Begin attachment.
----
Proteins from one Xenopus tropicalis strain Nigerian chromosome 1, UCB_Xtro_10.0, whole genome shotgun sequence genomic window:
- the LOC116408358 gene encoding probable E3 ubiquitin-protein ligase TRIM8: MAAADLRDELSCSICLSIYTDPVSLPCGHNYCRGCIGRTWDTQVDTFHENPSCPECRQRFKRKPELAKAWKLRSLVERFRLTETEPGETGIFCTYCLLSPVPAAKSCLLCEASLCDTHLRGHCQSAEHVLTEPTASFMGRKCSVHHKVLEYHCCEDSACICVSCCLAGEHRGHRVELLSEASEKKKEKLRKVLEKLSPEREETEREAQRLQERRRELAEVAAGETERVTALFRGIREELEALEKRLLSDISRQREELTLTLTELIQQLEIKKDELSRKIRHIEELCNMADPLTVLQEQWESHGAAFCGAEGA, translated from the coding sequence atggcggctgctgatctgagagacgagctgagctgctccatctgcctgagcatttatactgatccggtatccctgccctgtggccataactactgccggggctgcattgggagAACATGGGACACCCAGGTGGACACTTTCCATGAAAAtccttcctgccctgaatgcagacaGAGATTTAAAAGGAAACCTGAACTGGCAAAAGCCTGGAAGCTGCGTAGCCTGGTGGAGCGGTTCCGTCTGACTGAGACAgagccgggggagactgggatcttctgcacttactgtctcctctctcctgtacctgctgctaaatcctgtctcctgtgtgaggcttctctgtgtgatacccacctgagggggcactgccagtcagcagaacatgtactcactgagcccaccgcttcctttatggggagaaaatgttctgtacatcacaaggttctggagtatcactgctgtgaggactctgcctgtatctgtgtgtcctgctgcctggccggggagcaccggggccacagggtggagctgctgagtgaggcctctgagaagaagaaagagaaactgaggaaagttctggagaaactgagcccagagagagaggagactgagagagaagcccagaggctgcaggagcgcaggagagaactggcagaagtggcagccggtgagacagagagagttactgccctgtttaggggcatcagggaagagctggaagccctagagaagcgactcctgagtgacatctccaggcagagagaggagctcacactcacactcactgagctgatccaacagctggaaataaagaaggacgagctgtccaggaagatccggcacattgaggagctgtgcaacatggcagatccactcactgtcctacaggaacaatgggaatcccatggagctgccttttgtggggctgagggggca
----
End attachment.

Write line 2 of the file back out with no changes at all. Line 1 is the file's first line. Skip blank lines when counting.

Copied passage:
- the LOC116408358 gene encoding probable E3 ubiquitin-protein ligase TRIM8: MAAADLRDELSCSICLSIYTDPVSLPCGHNYCRGCIGRTWDTQVDTFHENPSCPECRQRFKRKPELAKAWKLRSLVERFRLTETEPGETGIFCTYCLLSPVPAAKSCLLCEASLCDTHLRGHCQSAEHVLTEPTASFMGRKCSVHHKVLEYHCCEDSACICVSCCLAGEHRGHRVELLSEASEKKKEKLRKVLEKLSPEREETEREAQRLQERRRELAEVAAGETERVTALFRGIREELEALEKRLLSDISRQREELTLTLTELIQQLEIKKDELSRKIRHIEELCNMADPLTVLQEQWESHGAAFCGAEGA, translated from the coding sequence atggcggctgctgatctgagagacgagctgagctgctccatctgcctgagcatttatactgatccggtatccctgccctgtggccataactactgccggggctgcattgggagAACATGGGACACCCAGGTGGACACTTTCCATGAAAAtccttcctgccctgaatgcagacaGAGATTTAAAAGGAAACCTGAACTGGCAAAAGCCTGGAAGCTGCGTAGCCTGGTGGAGCGGTTCCGTCTGACTGAGACAgagccgggggagactgggatcttctgcacttactgtctcctctctcctgtacctgctgctaaatcctgtctcctgtgtgaggcttctctgtgtgatacccacctgagggggcactgccagtcagcagaacatgtactcactgagcccaccgcttcctttatggggagaaaatgttctgtacatcacaaggttctggagtatcactgctgtgaggactctgcctgtatctgtgtgtcctgctgcctggccggggagcaccggggccacagggtggagctgctgagtgaggcctctgagaagaagaaagagaaactgaggaaagttctggagaaactgagcccagagagagaggagactgagagagaagcccagaggctgcaggagcgcaggagagaactggcagaagtggcagccggtgagacagagagagttactgccctgtttaggggcatcagggaagagctggaagccctagagaagcgactcctgagtgacatctccaggcagagagaggagctcacactcacactcactgagctgatccaacagctggaaataaagaaggacgagctgtccaggaagatccggcacattgaggagctgtgcaacatggcagatccactcactgtcctacaggaacaatgggaatcccatggagctgccttttgtggggctgagggggca